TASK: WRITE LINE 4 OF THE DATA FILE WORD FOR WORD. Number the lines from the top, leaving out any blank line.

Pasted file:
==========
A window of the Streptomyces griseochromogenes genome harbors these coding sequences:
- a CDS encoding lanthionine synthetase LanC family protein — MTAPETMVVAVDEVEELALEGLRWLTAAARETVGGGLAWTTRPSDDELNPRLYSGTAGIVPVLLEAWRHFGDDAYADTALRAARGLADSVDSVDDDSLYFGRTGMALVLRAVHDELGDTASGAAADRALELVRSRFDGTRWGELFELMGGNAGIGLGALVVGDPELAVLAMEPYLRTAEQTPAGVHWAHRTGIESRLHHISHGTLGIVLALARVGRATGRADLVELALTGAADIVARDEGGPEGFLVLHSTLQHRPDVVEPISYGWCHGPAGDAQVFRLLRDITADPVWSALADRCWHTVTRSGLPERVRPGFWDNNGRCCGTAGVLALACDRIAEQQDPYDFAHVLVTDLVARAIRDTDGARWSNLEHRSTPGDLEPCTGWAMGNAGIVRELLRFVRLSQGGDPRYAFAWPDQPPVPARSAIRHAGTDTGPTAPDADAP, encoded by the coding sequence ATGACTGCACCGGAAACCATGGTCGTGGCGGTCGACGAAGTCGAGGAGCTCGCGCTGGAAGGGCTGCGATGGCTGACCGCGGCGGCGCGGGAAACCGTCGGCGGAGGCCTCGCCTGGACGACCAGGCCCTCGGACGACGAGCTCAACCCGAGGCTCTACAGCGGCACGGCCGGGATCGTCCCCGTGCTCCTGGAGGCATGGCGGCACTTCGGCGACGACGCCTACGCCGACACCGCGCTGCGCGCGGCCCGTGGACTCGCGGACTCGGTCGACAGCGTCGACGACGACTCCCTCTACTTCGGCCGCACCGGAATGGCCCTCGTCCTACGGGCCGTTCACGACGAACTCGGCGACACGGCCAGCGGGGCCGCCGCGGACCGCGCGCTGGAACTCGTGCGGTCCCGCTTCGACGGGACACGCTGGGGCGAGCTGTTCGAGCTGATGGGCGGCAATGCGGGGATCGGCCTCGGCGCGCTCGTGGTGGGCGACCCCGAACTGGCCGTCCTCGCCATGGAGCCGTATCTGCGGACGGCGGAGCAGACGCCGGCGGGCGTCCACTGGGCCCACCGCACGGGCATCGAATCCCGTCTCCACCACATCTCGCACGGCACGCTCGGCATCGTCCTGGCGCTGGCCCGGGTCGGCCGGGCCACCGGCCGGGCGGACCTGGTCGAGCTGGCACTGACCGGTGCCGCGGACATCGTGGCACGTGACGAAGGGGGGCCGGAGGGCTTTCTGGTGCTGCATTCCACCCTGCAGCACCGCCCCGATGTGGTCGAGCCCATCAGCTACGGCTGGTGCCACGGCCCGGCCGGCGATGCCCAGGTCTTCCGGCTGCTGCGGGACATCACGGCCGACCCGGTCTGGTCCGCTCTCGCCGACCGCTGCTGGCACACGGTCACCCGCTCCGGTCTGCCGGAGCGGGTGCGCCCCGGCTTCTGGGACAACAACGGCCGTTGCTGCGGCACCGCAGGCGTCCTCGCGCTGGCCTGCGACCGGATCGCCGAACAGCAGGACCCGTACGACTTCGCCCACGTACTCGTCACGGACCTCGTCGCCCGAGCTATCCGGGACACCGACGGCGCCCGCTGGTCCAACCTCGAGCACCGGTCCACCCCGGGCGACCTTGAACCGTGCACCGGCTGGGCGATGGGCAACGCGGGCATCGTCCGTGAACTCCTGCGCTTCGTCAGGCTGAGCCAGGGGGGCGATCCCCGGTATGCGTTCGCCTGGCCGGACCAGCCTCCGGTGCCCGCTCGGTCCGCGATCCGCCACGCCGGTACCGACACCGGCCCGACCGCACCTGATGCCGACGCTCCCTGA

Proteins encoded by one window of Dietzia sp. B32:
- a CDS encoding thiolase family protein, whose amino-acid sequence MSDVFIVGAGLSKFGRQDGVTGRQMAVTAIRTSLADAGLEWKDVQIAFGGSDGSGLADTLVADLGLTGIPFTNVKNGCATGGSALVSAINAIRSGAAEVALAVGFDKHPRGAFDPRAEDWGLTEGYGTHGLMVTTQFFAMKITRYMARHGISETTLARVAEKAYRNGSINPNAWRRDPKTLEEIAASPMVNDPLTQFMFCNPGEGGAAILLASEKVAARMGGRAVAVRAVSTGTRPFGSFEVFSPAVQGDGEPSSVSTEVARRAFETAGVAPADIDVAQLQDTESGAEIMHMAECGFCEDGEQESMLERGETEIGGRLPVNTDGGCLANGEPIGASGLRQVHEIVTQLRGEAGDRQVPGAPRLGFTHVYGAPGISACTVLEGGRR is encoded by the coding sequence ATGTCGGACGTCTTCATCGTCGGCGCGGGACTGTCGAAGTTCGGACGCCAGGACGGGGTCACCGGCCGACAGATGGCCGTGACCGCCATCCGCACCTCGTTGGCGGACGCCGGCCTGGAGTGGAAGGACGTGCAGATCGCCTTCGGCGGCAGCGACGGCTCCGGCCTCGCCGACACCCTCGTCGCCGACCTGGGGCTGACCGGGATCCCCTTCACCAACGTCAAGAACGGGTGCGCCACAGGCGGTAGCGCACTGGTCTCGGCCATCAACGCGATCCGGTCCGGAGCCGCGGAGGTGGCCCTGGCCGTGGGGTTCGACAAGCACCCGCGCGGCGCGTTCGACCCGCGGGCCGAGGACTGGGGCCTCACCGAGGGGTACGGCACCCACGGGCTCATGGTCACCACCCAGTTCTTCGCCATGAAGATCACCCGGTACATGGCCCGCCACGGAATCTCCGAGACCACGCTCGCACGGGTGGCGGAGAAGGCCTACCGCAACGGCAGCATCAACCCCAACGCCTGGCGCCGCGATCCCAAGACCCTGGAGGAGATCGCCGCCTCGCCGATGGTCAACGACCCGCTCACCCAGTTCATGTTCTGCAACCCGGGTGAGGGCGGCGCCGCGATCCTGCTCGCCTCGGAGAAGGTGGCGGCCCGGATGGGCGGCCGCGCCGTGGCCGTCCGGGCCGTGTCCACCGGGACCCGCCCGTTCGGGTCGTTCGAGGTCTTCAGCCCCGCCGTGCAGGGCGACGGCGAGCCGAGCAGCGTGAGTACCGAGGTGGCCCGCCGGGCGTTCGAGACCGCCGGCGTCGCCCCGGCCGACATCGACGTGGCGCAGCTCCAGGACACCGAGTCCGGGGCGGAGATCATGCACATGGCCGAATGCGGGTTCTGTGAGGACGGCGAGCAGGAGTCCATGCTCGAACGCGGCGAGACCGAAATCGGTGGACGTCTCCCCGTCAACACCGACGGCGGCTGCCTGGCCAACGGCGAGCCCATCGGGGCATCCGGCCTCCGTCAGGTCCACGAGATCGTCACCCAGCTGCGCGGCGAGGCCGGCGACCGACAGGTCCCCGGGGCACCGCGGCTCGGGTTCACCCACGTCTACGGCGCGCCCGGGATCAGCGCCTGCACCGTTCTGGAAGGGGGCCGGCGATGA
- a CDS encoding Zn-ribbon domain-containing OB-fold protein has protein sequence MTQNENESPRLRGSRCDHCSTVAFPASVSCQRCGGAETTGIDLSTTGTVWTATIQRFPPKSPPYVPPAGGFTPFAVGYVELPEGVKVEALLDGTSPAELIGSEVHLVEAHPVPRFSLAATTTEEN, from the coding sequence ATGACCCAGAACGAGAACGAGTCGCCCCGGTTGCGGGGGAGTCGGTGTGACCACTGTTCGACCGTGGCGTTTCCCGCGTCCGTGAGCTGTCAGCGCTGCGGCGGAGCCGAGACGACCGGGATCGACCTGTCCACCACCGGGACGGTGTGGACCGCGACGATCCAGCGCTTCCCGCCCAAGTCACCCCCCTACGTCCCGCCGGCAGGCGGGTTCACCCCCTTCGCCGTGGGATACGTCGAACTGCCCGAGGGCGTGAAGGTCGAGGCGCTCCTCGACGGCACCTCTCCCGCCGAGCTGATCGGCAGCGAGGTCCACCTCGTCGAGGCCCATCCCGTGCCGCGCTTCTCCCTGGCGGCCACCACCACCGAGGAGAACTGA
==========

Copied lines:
- a CDS encoding thiolase family protein, whose amino-acid sequence MSDVFIVGAGLSKFGRQDGVTGRQMAVTAIRTSLADAGLEWKDVQIAFGGSDGSGLADTLVADLGLTGIPFTNVKNGCATGGSALVSAINAIRSGAAEVALAVGFDKHPRGAFDPRAEDWGLTEGYGTHGLMVTTQFFAMKITRYMARHGISETTLARVAEKAYRNGSINPNAWRRDPKTLEEIAASPMVNDPLTQFMFCNPGEGGAAILLASEKVAARMGGRAVAVRAVSTGTRPFGSFEVFSPAVQGDGEPSSVSTEVARRAFETAGVAPADIDVAQLQDTESGAEIMHMAECGFCEDGEQESMLERGETEIGGRLPVNTDGGCLANGEPIGASGLRQVHEIVTQLRGEAGDRQVPGAPRLGFTHVYGAPGISACTVLEGGRR is encoded by the coding sequence ATGTCGGACGTCTTCATCGTCGGCGCGGGACTGTCGAAGTTCGGACGCCAGGACGGGGTCACCGGCCGACAGATGGCCGTGACCGCCATCCGCACCTCGTTGGCGGACGCCGGCCTGGAGTGGAAGGACGTGCAGATCGCCTTCGGCGGCAGCGACGGCTCCGGCCTCGCCGACACCCTCGTCGCCGACCTGGGGCTGACCGGGATCCCCTTCACCAACGTCAAGAACGGGTGCGCCACAGGCGGTAGCGCACTGGTCTCGGCCATCAACGCGATCCGGTCCGGAGCCGCGGAGGTGGCCCTGGCCGTGGGGTTCGACAAGCACCCGCGCGGCGCGTTCGACCCGCGGGCCGAGGACTGGGGCCTCACCGAGGGGTACGGCACCCACGGGCTCATGGTCACCACCCAGTTCTTCGCCATGAAGATCACCCGGTACATGGCCCGCCACGGAATCTCCGAGACCACGCTCGCACGGGTGGCGGAGAAGGCCTACCGCAACGGCAGCATCAACCCCAACGCCTGGCGCCGCGATCCCAAGACCCTGGAGGAGATCGCCGCCTCGCCGATGGTCAACGACCCGCTCACCCAGTTCATGTTCTGCAACCCGGGTGAGGGCGGCGCCGCGATCCTGCTCGCCTCGGAGAAGGTGGCGGCCCGGATGGGCGGCCGCGCCGTGGCCGTCCGGGCCGTGTCCACCGGGACCCGCCCGTTCGGGTCGTTCGAGGTCTTCAGCCCCGCCGTGCAGGGCGACGGCGAGCCGAGCAGCGTGAGTACCGAGGTGGCCCGCCGGGCGTTCGAGACCGCCGGCGTCGCCCCGGCCGACATCGACGTGGCGCAGCTCCAGGACACCGAGTCCGGGGCGGAGATCATGCACATGGCCGAATGCGGGTTCTGTGAGGACGGCGAGCAGGAGTCCATGCTCGAACGCGGCGAGACCGAAATCGGTGGACGTCTCCCCGTCAACACCGACGGCGGCTGCCTGGCCAACGGCGAGCCCATCGGGGCATCCGGCCTCCGTCAGGTCCACGAGATCGTCACCCAGCTGCGCGGCGAGGCCGGCGACCGACAGGTCCCCGGGGCACCGCGGCTCGGGTTCACCCACGTCTACGGCGCGCCCGGGATCAGCGCCTGCACCGTTCTGGAAGGGGGCCGGCGATGA